Child Welfare Legislation – Assignment Example
The paper “Child Welfare Legislation” is an exceptional example of an assignment on family and consumer science. The debate over the heated Obama Healthcare bill still raises the question to date and especially if its benefits completely outweigh its harms. The bill was formulated with several key principles in mind which revolve around affordable medical cover for the ordinary American family. A general attribute of the bill is its inclination towards employee medical protection and efficient expenditure of insurance money. However, it also highlights quite a number of benefits for children and child welfare support programs and specifically for persons under the age of eighteen.
So what are some of the key principles in the bill and how are they connected to child welfare?
• Insurance Cover for Children-The bill prohibits insurance companies from denying children insurance coverage based on preexisting conditions. It also allows children under the age of 19 to remain under their parent’s insurance plans. This means that children will receive the same attention as adults in the case of accidents and illnesses (Children’s Defense Fund, 2012).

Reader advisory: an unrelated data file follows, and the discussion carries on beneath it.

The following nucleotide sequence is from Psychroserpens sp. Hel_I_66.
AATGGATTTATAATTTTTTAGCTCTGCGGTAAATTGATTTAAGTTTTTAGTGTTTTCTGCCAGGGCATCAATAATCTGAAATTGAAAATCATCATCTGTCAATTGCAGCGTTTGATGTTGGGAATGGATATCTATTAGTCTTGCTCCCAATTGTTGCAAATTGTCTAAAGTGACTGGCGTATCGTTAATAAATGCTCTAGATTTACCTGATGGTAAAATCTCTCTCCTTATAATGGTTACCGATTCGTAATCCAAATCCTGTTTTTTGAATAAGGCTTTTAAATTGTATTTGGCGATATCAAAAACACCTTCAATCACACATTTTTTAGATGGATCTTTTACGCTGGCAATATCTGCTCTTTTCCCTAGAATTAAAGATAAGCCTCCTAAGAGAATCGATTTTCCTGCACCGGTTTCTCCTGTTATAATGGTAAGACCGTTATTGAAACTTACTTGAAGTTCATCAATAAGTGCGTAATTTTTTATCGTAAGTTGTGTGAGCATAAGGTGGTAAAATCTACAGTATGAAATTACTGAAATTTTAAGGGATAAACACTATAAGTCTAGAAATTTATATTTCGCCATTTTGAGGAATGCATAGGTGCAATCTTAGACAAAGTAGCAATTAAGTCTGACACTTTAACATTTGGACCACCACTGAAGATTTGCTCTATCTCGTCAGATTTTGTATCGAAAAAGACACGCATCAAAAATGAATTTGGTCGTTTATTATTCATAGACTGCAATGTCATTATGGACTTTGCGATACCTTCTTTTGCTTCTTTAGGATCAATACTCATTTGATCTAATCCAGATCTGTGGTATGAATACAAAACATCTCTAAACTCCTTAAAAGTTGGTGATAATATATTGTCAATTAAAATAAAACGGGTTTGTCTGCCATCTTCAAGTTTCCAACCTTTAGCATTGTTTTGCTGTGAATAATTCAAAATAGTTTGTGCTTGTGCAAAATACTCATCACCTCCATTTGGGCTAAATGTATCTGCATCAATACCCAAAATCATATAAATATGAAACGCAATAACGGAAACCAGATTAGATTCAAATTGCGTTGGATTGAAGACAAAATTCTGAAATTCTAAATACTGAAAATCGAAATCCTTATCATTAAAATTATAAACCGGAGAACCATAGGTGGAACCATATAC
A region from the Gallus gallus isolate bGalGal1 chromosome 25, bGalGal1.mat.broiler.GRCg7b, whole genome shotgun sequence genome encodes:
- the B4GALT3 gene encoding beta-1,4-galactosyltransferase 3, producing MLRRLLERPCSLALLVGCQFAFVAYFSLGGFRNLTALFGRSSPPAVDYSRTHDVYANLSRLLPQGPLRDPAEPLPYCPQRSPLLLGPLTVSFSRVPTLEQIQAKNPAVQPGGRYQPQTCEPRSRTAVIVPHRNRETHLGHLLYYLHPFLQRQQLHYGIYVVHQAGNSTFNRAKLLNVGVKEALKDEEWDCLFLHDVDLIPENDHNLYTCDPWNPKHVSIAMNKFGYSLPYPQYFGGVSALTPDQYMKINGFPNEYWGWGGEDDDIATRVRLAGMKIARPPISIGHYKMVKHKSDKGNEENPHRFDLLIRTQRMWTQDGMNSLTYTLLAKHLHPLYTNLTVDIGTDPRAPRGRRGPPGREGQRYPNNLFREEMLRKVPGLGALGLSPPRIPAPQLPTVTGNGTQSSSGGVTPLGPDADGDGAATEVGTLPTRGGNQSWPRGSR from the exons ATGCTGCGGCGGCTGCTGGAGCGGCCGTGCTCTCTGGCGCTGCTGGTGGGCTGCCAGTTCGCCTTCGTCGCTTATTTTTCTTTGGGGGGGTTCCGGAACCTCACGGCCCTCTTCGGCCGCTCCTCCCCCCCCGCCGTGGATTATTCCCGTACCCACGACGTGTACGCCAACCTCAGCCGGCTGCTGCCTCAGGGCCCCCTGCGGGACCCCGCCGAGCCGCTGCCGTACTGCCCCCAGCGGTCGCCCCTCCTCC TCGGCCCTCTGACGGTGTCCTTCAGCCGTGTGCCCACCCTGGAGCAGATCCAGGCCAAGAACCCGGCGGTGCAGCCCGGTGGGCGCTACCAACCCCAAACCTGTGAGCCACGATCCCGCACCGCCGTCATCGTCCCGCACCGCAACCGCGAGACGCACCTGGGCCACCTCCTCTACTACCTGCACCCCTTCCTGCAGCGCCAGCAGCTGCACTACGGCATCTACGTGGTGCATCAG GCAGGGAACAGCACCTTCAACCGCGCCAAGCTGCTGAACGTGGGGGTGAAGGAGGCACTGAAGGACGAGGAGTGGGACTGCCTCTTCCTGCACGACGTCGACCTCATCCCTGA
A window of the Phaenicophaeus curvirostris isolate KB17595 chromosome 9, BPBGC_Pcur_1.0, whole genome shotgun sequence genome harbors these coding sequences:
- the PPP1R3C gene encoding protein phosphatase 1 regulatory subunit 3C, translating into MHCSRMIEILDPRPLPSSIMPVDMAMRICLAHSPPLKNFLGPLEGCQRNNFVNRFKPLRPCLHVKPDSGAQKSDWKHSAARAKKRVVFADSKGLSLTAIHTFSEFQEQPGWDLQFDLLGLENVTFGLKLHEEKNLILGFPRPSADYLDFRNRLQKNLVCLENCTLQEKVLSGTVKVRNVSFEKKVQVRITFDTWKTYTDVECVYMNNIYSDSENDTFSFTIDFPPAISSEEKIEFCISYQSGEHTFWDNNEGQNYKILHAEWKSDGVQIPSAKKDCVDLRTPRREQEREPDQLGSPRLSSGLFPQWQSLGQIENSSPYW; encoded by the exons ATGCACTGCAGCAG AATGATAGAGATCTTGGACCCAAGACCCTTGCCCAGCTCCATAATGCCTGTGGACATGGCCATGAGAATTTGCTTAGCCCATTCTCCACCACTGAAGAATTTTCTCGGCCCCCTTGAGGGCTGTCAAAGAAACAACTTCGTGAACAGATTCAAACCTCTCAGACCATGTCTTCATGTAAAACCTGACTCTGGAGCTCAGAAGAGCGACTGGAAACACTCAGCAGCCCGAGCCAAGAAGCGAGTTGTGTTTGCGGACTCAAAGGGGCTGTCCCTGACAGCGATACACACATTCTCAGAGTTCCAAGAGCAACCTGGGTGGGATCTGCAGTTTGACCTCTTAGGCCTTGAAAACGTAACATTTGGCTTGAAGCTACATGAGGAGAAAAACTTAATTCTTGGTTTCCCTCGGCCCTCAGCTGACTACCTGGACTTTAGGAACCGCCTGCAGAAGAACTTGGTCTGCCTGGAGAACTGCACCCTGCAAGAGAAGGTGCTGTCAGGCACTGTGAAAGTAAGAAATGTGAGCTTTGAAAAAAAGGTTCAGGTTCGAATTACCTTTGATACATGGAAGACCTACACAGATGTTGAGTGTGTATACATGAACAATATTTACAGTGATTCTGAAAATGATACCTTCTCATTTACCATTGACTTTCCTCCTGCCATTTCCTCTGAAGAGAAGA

• Protection of Families Financial Health-The bill offers families with dependent children subsidized rates for their insurance coverage. As a result, such families are able to provide basic needs for their children without over-stretching their financial capabilities.• Subsidized Rates for Poor Families-Families that fall under the declared Federal Poverty Level (FPL) are eligible for insurance subsidies which in turn lead to improved living standards for children and families.
• Affordable Medicare and Medicaid-The bill allow Federal Governments to offer discounted medication for the elderly and disabled persons. This means that families will pay less in terms of caring for their aged and disabled hence improved productivity at the family level(Christie, 2010).
• Quality Care and Improved Service delivery-The legislation improve funding to communities through School-Based Health Centers (SBHCs) which provide basic services and health coverage to children and youth (Dettlaff & Rycraft, 2010).